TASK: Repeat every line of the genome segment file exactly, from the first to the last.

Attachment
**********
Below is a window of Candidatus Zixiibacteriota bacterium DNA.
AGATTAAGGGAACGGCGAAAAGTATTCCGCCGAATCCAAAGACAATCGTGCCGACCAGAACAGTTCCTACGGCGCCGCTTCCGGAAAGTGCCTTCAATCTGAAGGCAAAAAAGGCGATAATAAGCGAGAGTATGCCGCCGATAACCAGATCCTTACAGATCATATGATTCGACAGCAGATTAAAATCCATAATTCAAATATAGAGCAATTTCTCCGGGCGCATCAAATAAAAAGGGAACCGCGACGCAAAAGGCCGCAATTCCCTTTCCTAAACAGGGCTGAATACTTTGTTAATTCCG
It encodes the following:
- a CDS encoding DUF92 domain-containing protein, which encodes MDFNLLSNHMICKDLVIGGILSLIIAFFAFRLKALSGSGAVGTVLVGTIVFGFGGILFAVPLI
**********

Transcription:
Below is a window of Candidatus Zixiibacteriota bacterium DNA.
AGATTAAGGGAACGGCGAAAAGTATTCCGCCGAATCCAAAGACAATCGTGCCGACCAGAACAGTTCCTACGGCGCCGCTTCCGGAAAGTGCCTTCAATCTGAAGGCAAAAAAGGCGATAATAAGCGAGAGTATGCCGCCGATAACCAGATCCTTACAGATCATATGATTCGACAGCAGATTAAAATCCATAATTCAAATATAGAGCAATTTCTCCGGGCGCATCAAATAAAAAGGGAACCGCGACGCAAAAGGCCGCAATTCCCTTTCCTAAACAGGGCTGAATACTTTGTTAATTCCG
It encodes the following:
- a CDS encoding DUF92 domain-containing protein, which encodes MDFNLLSNHMICKDLVIGGILSLIIAFFAFRLKALSGSGAVGTVLVGTIVFGFGGILFAVPLI